A Billionaire Keeps Pushing to Impeach Trump. Democrats Are Rattled.

Tom Steyer at his office in San Francisco. He has built a sprawling political operation with more than 200 staff members around the country.

Democratic leaders have pressed one of their most prolific donors privately, urging him to tone down his campaign calling for President Trump’s impeachment. They have prodded him in public, declaring on television that they consider impeachment an impractical idea. And party strategists have pleaded with Democratic candidates for Congress not to join in.

But that donor, Tom Steyer, a California billionaire, has only intensified his attacks in recent weeks. Buoyed by tens of millions of dollars in television commercials — financed out of his own pocket and starring him — Mr. Steyer has become one of Mr. Trump’s most visible antagonists, firing up angry Democrats and unnerving his own party with the ferocity of his efforts.

Mr. Steyer is likely to unsettle national Democrats further in the coming weeks, with a new phase of his campaign aimed at pushing lawmakers in solidly liberal seats to endorse impeachment. Having collected more than four million email addresses from people who signed an impeachment petition, Mr. Steyer has begun prodding those voters to call congressional offices and lobby them for support.

In an interview, Mr. Steyer was dismissive of party leaders’ reservations about making impeachment an issue in 2018. He described Mr. Trump as lawless and unfit for office; acknowledging the practical obstacles to impeachment, he said raising a popular outcry was a necessary first step.

“We’re just telling the truth to the American people, and it’s an important truth,” Mr. Steyer said of his campaign. “And if you don’t think it’s politically convenient for you, that’s too bad.”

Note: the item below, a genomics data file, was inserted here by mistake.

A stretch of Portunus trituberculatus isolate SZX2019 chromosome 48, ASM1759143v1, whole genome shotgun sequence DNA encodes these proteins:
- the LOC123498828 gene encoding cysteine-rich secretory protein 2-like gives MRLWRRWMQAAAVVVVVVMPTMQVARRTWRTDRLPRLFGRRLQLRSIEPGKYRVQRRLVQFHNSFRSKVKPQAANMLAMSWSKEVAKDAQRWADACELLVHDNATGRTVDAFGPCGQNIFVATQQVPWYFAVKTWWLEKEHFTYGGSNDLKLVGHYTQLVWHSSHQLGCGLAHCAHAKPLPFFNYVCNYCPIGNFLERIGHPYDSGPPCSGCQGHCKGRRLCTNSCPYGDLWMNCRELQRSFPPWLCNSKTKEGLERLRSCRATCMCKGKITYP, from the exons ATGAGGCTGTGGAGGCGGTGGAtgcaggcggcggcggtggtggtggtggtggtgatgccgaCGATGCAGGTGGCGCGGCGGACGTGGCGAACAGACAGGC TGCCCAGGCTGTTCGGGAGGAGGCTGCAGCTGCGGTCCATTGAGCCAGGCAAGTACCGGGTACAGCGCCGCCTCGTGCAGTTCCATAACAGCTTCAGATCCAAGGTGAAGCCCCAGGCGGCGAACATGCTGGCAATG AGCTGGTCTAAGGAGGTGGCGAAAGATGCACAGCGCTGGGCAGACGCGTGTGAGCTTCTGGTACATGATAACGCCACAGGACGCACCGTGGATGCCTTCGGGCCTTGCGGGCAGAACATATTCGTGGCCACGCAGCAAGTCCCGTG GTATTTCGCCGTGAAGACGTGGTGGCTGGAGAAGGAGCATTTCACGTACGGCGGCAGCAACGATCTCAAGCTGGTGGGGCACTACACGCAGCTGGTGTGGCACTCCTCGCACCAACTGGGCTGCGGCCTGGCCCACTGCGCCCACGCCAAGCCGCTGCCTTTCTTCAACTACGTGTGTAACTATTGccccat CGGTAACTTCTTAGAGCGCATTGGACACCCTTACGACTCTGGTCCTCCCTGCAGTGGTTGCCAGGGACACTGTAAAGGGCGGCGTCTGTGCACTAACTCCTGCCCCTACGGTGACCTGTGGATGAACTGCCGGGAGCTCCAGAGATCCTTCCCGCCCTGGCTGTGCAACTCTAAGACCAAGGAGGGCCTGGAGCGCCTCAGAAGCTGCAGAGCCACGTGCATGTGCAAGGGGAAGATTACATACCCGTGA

Already, Democrats acknowledge that Mr. Steyer has helped force impeachment into mainstream conversation, playing to a liberal base that has cheered confrontational tactics like the three-day government shutdown. While Democrats intend to run on a fiercely anti-Trump message this year, party leaders envision a campaign of broad attacks on the president’s economic agenda rather than a blunt-force impeachment pledge. There is no realistic chance of impeaching Mr. Trump while Republicans control Congress, and Democrats from moderate and conservative districts fear the idea could alienate voters otherwise likely to vote their way in November.

But the Democratic base, enraged by Mr. Trump and frustrated by party leaders counseling restraint, appears enthusiastically open to seeking the president’s removal. A handful of Democratic congressional candidates — in crucial states like California, Florida, Nevada and Wisconsin — have vowed to pursue impeachment if they are elected. That number is likely to grow during the coming season of Democratic primaries, in which throngs of candidates are competing for the affection of liberal voters who loathe the president.